Kate Gilmore, born in 1975, creates a mix of performance, video, sculpture and installation, which suggest narratives that explore the symbols, behaviors, and sentiments associated with the archetypes of “female” ambition and struggle. Using iconography from the domestic, corporate and social worlds, she plays hyper-obsessive, tragic-comic characters that interact with environments, referencing dilapidated construction sites or twisted domestic spaces.
Julia Kunin, born in 1961, explores the porous boundaries among humans, flora, fauna, and geology, evoking in her fantastical glazed porcelain sculpture a ripe sensuality and baroque excess. She emphasizes the qualities of ornamentation, decoration, craft media and gendered sexuality. Her ceramics court the grotesque and scatological, decay and distortion, which she evokes with the sheer beauty of glazes and animated biological forms.
Anahita Vossoughi, born in Canada, 1975, creates sculpture emerging from walls and floors in an amalgam of polymer, clay, paint, and found objects. Enticing and unsettling, masterly and ungainly, her sculptural forms may seduce while suggesting shape-shifting life merging from prosthetic devices. Vossoughi’s eccentric, half-alien hybrid sculptures allude to truncated bodies, sci-fi prosthetics, and weird morphologies in order to represent our nascent, unnamable condition as “post-human” cyborgs.
The curator, Dr. Frizzell, is a professor of Modern and Contemporary Art History and Theory at William Paterson University, where she has taught since 2004. From 1990 to 1994, Frizzell was Curator of Exhibitions and Education at the New Britain Museum of American Art in Connecticut. She is writing a biography on the activist/feminist artist Nancy Spero (1926-2009), and she is the author of multiple books and articles. Frizzell writes articles regularly for New York Arts Magazine, Woman’s Art Journal, and Cultural Politics.
This program is made possible in part by funds from the Joan Mitchell Foundation, New York, and New Jersey State Council on the Arts/Department of State, a Partner Agency of the National Endowment for the Arts.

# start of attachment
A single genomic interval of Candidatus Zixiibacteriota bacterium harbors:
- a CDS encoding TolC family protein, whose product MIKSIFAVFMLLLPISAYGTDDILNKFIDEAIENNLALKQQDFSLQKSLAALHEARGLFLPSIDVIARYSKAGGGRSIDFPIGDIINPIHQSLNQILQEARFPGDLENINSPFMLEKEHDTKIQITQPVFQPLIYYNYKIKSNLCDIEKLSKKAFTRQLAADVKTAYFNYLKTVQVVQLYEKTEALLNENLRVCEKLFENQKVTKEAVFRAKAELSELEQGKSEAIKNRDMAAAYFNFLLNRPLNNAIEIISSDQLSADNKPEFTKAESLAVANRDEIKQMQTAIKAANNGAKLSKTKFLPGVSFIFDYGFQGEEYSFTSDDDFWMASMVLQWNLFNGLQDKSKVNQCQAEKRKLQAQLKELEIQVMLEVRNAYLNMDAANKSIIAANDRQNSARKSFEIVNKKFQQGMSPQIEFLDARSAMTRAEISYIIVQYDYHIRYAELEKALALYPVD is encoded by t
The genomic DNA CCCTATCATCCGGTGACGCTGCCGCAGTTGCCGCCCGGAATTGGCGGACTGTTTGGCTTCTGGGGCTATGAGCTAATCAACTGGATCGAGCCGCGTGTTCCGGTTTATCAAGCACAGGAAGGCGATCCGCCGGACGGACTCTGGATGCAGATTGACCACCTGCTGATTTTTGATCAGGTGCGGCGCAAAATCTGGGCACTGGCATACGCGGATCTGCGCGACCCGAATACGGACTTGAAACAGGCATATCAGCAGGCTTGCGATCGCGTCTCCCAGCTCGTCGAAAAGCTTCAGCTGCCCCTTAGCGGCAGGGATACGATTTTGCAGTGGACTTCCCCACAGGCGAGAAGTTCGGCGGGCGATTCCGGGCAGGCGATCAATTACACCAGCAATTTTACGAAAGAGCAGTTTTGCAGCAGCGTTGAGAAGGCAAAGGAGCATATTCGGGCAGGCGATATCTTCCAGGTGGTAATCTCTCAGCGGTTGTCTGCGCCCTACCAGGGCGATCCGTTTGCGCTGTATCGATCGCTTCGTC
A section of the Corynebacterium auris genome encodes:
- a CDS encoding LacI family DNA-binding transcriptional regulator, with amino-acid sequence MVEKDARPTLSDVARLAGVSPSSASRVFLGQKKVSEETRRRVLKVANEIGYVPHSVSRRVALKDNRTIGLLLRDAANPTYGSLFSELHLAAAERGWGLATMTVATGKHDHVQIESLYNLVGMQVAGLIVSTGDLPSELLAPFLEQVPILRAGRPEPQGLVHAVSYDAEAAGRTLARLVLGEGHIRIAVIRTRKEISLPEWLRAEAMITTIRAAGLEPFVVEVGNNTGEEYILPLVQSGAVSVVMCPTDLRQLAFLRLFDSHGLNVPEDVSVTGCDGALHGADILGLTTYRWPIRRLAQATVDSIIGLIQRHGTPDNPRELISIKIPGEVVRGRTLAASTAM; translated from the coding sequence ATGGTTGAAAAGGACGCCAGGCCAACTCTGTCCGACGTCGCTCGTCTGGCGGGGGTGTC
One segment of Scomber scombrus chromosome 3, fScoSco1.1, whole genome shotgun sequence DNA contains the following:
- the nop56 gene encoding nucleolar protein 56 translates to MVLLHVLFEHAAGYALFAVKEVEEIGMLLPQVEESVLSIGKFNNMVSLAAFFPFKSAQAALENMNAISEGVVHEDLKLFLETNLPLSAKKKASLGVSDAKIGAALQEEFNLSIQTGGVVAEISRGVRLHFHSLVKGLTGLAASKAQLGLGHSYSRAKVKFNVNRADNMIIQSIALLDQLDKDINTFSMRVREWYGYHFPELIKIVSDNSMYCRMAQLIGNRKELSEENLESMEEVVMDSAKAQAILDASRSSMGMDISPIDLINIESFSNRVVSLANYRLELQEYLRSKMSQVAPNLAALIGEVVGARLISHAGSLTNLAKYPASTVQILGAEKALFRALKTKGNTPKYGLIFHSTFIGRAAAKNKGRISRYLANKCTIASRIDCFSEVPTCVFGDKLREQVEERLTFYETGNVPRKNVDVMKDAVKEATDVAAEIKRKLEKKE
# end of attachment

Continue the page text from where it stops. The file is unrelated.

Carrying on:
The Kresge Gallery is located in the Berrie Center for Performing and Visual Arts at Ramapo College. Hours are Tuesday, Thursday, and Friday from 1 p.m. to 5 p.m. and Wednesday from 1 p.m. to 7 p.m. For more information call (201) 684-7147.
Ranked by U.S. News & World Report as fifth in the Best Regional Public Universities North category, Ramapo College of New Jersey is sometimes mistaken for a private college. This is, in part, due to its unique interdisciplinary academic structure, its size of approximately 6,000 students and its pastoral setting in the foothills of the Ramapo Mountains on the New Jersey/New York border.
Established in 1969, Ramapo College offers bachelor's degrees in the arts, business, humanities, social sciences and the sciences, as well as in professional studies, which include nursing and social work. In addition, Ramapo College offers courses leading to teacher certification at the elementary and secondary levels. The College also offers eight graduate programs as well as articulated programs with Rutgers, The State University of New Jersey, New York Chiropractic College, New York University College of Dentistry, SUNY State College of Optometry and New York College of Podiatric Medicine.